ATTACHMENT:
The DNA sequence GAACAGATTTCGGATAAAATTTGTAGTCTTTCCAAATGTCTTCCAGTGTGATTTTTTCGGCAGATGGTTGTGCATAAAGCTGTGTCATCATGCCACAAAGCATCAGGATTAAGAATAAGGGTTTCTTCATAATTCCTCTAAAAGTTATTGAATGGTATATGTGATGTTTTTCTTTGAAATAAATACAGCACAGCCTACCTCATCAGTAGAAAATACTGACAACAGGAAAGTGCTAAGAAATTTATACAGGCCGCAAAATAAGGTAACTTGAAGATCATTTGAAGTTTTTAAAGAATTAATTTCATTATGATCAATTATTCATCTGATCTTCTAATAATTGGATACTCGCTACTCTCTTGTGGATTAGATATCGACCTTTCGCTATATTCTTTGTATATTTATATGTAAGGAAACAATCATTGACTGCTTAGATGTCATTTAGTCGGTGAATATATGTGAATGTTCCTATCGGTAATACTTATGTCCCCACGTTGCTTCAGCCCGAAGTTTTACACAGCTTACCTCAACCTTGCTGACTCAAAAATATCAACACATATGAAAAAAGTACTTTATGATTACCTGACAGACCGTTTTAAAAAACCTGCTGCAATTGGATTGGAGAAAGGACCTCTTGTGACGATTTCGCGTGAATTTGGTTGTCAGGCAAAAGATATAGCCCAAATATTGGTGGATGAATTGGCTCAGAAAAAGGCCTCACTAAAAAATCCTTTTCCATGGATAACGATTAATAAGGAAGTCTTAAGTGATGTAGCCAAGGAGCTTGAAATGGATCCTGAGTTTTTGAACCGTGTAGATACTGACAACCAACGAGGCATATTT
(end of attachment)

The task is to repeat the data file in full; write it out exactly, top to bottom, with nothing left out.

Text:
The DNA sequence GAACAGATTTCGGATAAAATTTGTAGTCTTTCCAAATGTCTTCCAGTGTGATTTTTTCGGCAGATGGTTGTGCATAAAGCTGTGTCATCATGCCACAAAGCATCAGGATTAAGAATAAGGGTTTCTTCATAATTCCTCTAAAAGTTATTGAATGGTATATGTGATGTTTTTCTTTGAAATAAATACAGCACAGCCTACCTCATCAGTAGAAAATACTGACAACAGGAAAGTGCTAAGAAATTTATACAGGCCGCAAAATAAGGTAACTTGAAGATCATTTGAAGTTTTTAAAGAATTAATTTCATTATGATCAATTATTCATCTGATCTTCTAATAATTGGATACTCGCTACTCTCTTGTGGATTAGATATCGACCTTTCGCTATATTCTTTGTATATTTATATGTAAGGAAACAATCATTGACTGCTTAGATGTCATTTAGTCGGTGAATATATGTGAATGTTCCTATCGGTAATACTTATGTCCCCACGTTGCTTCAGCCCGAAGTTTTACACAGCTTACCTCAACCTTGCTGACTCAAAAATATCAACACATATGAAAAAAGTACTTTATGATTACCTGACAGACCGTTTTAAAAAACCTGCTGCAATTGGATTGGAGAAAGGACCTCTTGTGACGATTTCGCGTGAATTTGGTTGTCAGGCAAAAGATATAGCCCAAATATTGGTGGATGAATTGGCTCAGAAAAAGGCCTCACTAAAAAATCCTTTTCCATGGATAACGATTAATAAGGAAGTCTTAAGTGATGTAGCCAAGGAGCTTGAAATGGATCCTGAGTTTTTGAACCGTGTAGATACTGACAACCAACGAGGCATATTT